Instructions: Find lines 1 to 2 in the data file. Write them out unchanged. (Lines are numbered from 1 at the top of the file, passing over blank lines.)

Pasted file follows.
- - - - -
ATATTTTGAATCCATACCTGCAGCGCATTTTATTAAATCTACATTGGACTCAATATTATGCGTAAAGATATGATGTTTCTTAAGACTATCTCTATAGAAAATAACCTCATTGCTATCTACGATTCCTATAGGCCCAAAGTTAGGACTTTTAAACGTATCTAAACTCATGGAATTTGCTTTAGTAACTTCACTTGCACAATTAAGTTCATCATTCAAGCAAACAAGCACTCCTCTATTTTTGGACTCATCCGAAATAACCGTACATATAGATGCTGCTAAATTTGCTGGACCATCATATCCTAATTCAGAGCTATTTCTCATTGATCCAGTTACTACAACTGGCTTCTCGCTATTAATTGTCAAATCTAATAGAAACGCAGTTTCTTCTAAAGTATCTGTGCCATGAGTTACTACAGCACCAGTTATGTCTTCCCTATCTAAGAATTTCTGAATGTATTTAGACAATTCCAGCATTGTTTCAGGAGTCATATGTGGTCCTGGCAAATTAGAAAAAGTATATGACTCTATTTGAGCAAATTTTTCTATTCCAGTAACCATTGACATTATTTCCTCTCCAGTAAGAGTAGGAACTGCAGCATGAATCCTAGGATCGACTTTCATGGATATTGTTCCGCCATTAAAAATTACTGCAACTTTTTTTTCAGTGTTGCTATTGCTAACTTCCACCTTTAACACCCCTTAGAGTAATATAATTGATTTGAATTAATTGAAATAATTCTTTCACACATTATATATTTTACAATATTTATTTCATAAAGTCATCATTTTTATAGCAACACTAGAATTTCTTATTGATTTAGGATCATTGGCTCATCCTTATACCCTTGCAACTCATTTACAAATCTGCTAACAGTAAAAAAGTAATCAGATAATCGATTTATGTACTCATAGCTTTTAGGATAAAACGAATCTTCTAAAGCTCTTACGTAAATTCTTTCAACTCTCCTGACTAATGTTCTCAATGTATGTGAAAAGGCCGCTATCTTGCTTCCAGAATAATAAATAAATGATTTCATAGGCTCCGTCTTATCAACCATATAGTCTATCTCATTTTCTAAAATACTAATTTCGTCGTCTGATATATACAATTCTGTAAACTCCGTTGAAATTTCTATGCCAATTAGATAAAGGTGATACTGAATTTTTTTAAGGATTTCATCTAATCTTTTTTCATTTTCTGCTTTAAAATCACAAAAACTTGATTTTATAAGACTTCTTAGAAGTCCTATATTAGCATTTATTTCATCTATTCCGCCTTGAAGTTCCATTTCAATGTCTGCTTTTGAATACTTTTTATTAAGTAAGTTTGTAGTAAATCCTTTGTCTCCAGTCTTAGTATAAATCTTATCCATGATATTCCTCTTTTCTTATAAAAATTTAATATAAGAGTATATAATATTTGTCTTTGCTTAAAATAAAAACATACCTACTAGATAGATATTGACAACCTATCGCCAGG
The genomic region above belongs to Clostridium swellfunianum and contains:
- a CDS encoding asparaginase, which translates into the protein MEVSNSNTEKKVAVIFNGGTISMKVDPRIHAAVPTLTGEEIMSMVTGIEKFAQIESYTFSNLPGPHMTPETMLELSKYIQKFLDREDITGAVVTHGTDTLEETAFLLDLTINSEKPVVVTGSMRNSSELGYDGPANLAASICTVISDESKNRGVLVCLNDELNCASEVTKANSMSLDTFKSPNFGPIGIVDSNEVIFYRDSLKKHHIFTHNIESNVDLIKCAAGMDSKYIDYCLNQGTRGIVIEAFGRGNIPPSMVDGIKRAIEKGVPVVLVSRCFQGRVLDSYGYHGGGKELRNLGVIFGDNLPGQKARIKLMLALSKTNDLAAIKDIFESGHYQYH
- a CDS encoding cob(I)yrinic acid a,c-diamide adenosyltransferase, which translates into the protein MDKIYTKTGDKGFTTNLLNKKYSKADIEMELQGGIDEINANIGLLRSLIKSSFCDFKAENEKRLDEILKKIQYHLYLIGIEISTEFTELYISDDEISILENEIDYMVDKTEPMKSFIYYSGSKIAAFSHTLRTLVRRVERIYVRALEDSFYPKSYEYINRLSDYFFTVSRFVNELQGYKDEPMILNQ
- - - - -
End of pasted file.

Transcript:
ATATTTTGAATCCATACCTGCAGCGCATTTTATTAAATCTACATTGGACTCAATATTATGCGTAAAGATATGATGTTTCTTAAGACTATCTCTATAGAAAATAACCTCATTGCTATCTACGATTCCTATAGGCCCAAAGTTAGGACTTTTAAACGTATCTAAACTCATGGAATTTGCTTTAGTAACTTCACTTGCACAATTAAGTTCATCATTCAAGCAAACAAGCACTCCTCTATTTTTGGACTCATCCGAAATAACCGTACATATAGATGCTGCTAAATTTGCTGGACCATCATATCCTAATTCAGAGCTATTTCTCATTGATCCAGTTACTACAACTGGCTTCTCGCTATTAATTGTCAAATCTAATAGAAACGCAGTTTCTTCTAAAGTATCTGTGCCATGAGTTACTACAGCACCAGTTATGTCTTCCCTATCTAAGAATTTCTGAATGTATTTAGACAATTCCAGCATTGTTTCAGGAGTCATATGTGGTCCTGGCAAATTAGAAAAAGTATATGACTCTATTTGAGCAAATTTTTCTATTCCAGTAACCATTGACATTATTTCCTCTCCAGTAAGAGTAGGAACTGCAGCATGAATCCTAGGATCGACTTTCATGGATATTGTTCCGCCATTAAAAATTACTGCAACTTTTTTTTCAGTGTTGCTATTGCTAACTTCCACCTTTAACACCCCTTAGAGTAATATAATTGATTTGAATTAATTGAAATAATTCTTTCACACATTATATATTTTACAATATTTATTTCATAAAGTCATCATTTTTATAGCAACACTAGAATTTCTTATTGATTTAGGATCATTGGCTCATCCTTATACCCTTGCAACTCATTTACAAATCTGCTAACAGTAAAAAAGTAATCAGATAATCGATTTATGTACTCATAGCTTTTAGGATAAAACGAATCTTCTAAAGCTCTTACGTAAATTCTTTCAACTCTCCTGACTAATGTTCTCAATGTATGTGAAAAGGCCGCTATCTTGCTTCCAGAATAATAAATAAATGATTTCATAGGCTCCGTCTTATCAACCATATAGTCTATCTCATTTTCTAAAATACTAATTTCGTCGTCTGATATATACAATTCTGTAAACTCCGTTGAAATTTCTATGCCAATTAGATAAAGGTGATACTGAATTTTTTTAAGGATTTCATCTAATCTTTTTTCATTTTCTGCTTTAAAATCACAAAAACTTGATTTTATAAGACTTCTTAGAAGTCCTATATTAGCATTTATTTCATCTATTCCGCCTTGAAGTTCCATTTCAATGTCTGCTTTTGAATACTTTTTATTAAGTAAGTTTGTAGTAAATCCTTTGTCTCCAGTCTTAGTATAAATCTTATCCATGATATTCCTCTTTTCTTATAAAAATTTAATATAAGAGTATATAATATTTGTCTTTGCTTAAAATAAAAACATACCTACTAGATAGATATTGACAACCTATCGCCAGG
The genomic region above belongs to Clostridium swellfunianum and contains: